Sex with me will cure your MS, doctor 'told patient'

Kwame Somuah-Boateng
Kwame Somuah-Boateng Credit: Cavendish Press

A patient who went to her doctor with multiple sclerosis was told the best cure was sex - with him, a tribunal has heard.

Kwame Somuah-Boateng told his patient, "trust me I'm a doctor" as he persisted in his attempts to seduce her.

The senior A&E doctor is now facing a medical tribunal over the extra-marital affair with the patient, during which he repeatedly promised her: "Having sex is good for you," when she was diagnosed with MS, the tribunal heard on Friday.

The 43-year-old doctor told the woman that intercourse with him would stimulate the muscles in her legs and had sex with her in his hospital sleeping quarters saying: "Trust me I'm a doctor - it will help you to get your sensitivity back".

During their liaison, Dr Somuah-Boateng took the woman who is in her 30s to a christening and vowed to marry her and have a son by her - even though he already had a wife and two daughters, it was claimed.

Kwame Somuah-Boateng Credit: Cavendish Press

He claimed having sex would help her "regain the feelings in her vagina" and would "help her pelvic floor muscles because they were weak". He said it would help her "to feel normal - feel like a woman".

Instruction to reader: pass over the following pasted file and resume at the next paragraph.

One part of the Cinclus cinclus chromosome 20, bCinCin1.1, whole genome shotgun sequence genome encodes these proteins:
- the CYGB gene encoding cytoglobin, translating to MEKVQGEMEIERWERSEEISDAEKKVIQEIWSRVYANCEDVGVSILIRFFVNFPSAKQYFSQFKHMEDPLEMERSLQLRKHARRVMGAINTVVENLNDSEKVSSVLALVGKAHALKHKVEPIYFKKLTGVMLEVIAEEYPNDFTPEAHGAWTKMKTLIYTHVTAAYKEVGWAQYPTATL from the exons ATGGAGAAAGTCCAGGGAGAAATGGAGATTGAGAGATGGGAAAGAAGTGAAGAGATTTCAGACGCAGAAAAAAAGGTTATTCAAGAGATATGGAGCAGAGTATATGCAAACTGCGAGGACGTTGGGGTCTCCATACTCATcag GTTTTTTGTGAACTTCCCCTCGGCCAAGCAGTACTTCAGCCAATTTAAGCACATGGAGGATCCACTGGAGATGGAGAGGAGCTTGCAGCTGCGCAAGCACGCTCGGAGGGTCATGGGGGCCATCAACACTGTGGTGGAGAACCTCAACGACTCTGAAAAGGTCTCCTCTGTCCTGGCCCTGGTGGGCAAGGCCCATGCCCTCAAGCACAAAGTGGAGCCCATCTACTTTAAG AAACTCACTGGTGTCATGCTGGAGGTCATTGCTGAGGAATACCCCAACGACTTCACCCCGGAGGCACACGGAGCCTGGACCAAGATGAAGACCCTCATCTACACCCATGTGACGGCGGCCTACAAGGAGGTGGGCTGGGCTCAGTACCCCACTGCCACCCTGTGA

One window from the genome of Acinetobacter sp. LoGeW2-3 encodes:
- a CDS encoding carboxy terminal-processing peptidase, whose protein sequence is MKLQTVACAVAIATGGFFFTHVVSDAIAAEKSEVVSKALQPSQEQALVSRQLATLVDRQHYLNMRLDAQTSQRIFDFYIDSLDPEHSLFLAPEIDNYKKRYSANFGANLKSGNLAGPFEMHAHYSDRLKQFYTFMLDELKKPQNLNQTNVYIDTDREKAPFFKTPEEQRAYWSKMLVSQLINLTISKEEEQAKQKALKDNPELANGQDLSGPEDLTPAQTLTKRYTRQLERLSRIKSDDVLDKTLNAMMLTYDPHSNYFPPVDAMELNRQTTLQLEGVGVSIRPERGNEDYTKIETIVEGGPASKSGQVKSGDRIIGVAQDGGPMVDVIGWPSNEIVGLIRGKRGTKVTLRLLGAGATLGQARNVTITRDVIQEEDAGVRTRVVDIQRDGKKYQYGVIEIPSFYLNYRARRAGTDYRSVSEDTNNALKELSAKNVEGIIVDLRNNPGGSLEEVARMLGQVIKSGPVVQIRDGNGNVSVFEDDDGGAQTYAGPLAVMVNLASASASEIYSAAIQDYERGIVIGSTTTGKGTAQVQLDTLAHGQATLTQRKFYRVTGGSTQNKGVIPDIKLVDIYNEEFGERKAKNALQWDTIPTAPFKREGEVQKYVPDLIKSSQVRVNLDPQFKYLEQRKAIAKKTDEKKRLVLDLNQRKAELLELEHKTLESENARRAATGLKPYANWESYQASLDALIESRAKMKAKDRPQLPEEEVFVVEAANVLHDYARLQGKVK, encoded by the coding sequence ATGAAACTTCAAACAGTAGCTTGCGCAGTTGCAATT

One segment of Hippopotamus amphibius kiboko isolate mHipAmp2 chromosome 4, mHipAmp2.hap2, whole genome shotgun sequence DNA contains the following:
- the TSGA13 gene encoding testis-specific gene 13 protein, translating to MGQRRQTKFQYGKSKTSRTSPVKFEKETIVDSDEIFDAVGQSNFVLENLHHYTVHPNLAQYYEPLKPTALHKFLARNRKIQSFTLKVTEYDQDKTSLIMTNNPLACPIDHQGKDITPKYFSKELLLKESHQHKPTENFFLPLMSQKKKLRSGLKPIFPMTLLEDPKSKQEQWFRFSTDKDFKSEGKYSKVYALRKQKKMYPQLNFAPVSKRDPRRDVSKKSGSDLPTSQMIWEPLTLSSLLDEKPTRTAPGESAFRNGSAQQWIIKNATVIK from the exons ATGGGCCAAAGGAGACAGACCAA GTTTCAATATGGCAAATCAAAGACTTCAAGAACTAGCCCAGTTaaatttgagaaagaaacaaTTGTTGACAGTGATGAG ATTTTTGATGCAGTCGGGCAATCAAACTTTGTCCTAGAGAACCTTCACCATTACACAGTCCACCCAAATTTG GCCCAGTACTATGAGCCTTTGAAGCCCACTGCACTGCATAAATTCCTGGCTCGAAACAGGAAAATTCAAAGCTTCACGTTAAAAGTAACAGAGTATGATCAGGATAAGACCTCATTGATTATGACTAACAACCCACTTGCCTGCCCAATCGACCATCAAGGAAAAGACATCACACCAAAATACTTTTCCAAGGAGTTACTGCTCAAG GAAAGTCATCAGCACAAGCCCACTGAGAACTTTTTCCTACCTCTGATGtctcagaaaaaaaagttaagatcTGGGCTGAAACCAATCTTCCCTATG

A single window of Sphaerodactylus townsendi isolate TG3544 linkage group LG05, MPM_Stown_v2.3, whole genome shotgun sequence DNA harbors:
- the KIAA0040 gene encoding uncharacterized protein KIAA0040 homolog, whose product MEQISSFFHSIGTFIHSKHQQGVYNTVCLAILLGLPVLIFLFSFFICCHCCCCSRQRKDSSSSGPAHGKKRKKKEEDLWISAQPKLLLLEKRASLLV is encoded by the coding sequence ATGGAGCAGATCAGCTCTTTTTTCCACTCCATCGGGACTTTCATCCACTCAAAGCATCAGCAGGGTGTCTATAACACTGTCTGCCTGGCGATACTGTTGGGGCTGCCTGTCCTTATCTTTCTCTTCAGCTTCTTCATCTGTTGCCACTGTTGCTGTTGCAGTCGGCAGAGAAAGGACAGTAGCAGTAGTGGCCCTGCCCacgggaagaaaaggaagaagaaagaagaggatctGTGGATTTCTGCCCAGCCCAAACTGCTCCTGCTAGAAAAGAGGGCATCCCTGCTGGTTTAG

The six-month fling ended when the woman - known only as Patient A - discovered she might be pregnant only for him to warn her his wife would "kill" the baby, it was said. When she thought she had miscarried he tried to have sex with her again.

She said she discovered what Dr Somuah-Boateng had told her about the benefits of sex for her condition was false when she went for a subsequent medical appointment.

At the Medical Practitioners Tribunal Service, Patient A said: "At the time I thought the relationship was normal. He made me feel safe and he made me think that I couldn't speak to family or friends about my condition and told me not to look thinks up on the internet." 

The affair began in July 2012 after Patient A was admitted to the A&E department at Croydon University Hospital in South London when she complained of being unable to feel her legs or feet properly. 

When Patient A was diagnosed with MS, Dr Somuah-Boateng, a urologist, comforted her and advised her about the condition.

The woman told the Manchester hearing: "A few days later he called me.

"He invited me to a Christening and said that he would pick me up. As I was about to give him my address he said 'I've already got it from your files'.

"The first time I had sex with Kwame he said to me: 'Trust me I'm a doctor - it will help you to get your sensitivity back.' I wanted to have sex with him because I thought it helped."

Dr Somuah-Boetang of Mitcham, Surrey, denies he initiated contact with Patient A, insisting that she contacted him and asked him for the sexual contact. He also denies separate charges of supplying her with any prescription medication, only paracetamol.

In 2015 at Croydon Crown Court he stood trial for attempted rape and assault by penetration but was cleared by a jury.

The tribunal continues.

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